FDA guidance on regenerative medicine has been issued covering the allowable uses of novel cellular therapies, when the use of such therapies is exempt from FDA regulation, and how the FDA’s enforcement policy concentrates on new therapies that have significant safety issues. The FDA guidance on regenerative medicine is spread over two final guidance documents and two drafts.
The guidance documents cover therapies that use harvested stem cells to treat the same patient from whom the stem cells were removed, and other patients who have been matched with the donor of the cells. While these therapies have, in some cases, had highly beneficial results, the treatments are not without risks. The FDA does not want to hamper development of new therapies, but must ensure that any new treatments are safe and effective before they are used on patients.
The FDA points out that these novel therapies have been used by certain ‘unscrupulous actors’, and in the summer of 2016, the FDA said it would be increasing oversight on the use of these therapies. The aim of the increased oversight was to prevent patients from being deceived and to ensure that the new therapies are used in a responsible manner.
The new guidance introduces a new framework covering the use of regenerative medicine, which the FDA says will help to ensure products and techniques remain compliant, while not limiting innovation.
The new FDA guidance on regenerative medicine detail a “comprehensive regenerative medicine policy framework to spur innovation, efficient access to potentially transformative products, while ensuring safety & efficacy,” according to a recent FDA announcement.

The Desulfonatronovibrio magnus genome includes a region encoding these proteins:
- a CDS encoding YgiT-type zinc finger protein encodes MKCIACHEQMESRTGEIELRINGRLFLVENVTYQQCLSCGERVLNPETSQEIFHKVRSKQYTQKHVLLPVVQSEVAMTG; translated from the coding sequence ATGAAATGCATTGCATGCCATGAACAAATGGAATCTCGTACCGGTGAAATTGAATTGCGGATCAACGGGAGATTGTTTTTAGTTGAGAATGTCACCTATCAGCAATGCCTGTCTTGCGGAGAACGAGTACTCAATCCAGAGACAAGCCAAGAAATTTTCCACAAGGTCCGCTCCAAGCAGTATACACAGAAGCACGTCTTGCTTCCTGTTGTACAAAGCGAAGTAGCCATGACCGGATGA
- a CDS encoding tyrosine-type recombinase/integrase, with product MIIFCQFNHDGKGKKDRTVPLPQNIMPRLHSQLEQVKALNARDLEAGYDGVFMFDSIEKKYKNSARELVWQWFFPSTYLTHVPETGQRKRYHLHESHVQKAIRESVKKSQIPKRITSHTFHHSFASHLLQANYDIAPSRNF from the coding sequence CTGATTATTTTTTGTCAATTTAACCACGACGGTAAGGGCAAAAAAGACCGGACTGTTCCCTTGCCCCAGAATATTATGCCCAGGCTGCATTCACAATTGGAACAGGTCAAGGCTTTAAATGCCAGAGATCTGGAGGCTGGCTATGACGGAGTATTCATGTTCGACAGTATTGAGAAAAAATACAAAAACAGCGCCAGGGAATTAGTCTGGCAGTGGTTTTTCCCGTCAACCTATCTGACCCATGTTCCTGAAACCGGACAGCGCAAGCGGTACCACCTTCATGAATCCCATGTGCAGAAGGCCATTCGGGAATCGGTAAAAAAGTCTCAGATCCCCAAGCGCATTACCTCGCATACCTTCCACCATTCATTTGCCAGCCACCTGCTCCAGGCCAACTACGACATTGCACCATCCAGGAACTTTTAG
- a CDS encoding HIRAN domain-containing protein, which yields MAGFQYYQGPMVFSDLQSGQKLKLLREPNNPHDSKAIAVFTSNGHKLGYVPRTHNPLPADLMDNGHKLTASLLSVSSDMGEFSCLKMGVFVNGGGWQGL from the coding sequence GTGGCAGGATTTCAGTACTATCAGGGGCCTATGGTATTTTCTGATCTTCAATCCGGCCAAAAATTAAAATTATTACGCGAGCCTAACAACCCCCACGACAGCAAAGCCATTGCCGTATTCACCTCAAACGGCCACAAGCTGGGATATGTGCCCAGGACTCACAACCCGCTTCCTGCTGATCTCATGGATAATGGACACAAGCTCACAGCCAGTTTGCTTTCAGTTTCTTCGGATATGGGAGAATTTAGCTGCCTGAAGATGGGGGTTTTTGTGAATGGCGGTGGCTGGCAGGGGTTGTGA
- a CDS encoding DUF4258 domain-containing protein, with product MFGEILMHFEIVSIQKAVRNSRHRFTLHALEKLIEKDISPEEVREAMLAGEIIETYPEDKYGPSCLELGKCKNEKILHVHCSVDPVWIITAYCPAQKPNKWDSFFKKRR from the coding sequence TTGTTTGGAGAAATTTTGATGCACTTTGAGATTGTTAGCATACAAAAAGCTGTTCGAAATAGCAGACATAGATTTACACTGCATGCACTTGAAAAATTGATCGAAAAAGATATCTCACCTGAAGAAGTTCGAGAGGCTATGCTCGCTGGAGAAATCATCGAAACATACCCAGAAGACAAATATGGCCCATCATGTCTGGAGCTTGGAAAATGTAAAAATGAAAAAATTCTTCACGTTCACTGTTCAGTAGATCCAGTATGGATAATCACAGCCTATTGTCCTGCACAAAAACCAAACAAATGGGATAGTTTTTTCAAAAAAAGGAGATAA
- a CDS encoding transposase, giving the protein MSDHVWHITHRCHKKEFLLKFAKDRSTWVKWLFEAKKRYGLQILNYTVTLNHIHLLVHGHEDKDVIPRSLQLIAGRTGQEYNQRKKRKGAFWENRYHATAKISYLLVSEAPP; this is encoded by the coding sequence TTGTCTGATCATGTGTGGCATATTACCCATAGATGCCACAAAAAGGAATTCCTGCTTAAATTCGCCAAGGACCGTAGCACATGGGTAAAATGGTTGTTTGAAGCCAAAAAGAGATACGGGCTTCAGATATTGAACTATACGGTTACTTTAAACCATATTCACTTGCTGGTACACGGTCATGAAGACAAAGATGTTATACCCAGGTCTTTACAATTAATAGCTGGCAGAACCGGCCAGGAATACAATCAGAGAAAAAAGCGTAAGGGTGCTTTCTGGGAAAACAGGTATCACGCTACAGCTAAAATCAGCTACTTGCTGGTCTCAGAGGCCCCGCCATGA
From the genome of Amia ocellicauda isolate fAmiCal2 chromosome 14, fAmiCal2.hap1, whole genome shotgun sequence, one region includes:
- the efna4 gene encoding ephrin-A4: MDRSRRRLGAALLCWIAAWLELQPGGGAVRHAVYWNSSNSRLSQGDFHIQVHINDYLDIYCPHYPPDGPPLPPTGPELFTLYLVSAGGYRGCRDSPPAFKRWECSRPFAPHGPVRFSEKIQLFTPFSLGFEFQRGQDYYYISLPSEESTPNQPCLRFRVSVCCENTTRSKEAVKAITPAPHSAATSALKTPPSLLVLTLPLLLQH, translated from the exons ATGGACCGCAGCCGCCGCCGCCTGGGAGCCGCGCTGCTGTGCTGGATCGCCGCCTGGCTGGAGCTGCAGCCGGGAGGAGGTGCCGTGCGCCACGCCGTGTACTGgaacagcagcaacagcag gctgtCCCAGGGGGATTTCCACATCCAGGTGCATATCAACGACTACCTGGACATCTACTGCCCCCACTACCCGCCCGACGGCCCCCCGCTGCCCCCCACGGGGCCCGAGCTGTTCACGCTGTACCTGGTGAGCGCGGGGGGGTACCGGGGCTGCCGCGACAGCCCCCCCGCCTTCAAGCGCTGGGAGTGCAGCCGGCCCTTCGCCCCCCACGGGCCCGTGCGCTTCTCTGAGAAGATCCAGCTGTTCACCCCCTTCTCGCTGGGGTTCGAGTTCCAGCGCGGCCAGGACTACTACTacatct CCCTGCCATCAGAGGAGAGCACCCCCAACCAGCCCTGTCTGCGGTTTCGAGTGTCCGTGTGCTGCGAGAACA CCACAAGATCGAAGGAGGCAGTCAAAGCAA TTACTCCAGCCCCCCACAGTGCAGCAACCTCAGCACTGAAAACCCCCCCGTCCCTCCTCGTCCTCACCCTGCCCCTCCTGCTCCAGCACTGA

The framework details the FDA’s risk–based regulatory approach to the regulation of regenerative medicine, which includes drugs, therapies involving the use of biological products, and medical devices. The FDA requires a science-based process to be adopted to ensure stem cell therapies are both safe and effective.
The FDA’s guidance will help to support innovators to drive advances in regenerative medicine, and explains its enforcement policy, which is centered on products and therapies that raise significant safety concerns.
The final FDA guidance on regenerative medicine explains when cell and tissue-based therapies are excepted from FDA regulation – When tissues are removed from one individual and re-introduced into the same individual during the same surgical procedure, with the cells and tissues remaining in their original form.
The second document clarifies to stakeholders, healthcare providers, and FDA staff the terms “minimal manipulation” and “homologous use,” and how existing regulations apply.
These final guidance documents – “Same Surgical Procedure Exception under 21 CFR 1271.15(b): Questions and Answers Regarding the Scope of the Exception” and “Regulatory Considerations for Human Cells, Tissues, and Cellular and Tissue-Based Products: Minimal Manipulation and Homologous Use,” are final versions of draft guidance documents first issued in late 2014.
The two draft guidance documents – “Evaluation of Devices Used with Regenerative Medicine Advanced Therapies” and “Expedited Programs for Regenerative Medicine Therapies for Serious Conditions” – spell out how the FDA intends to streamline and simplify the application of regulatory requirements for devices used the recovery, isolation, and delivery of regenerative medicine advanced therapies, and detail some of the FDA’s expedited programs that will help to bring new therapies to patients more rapidly.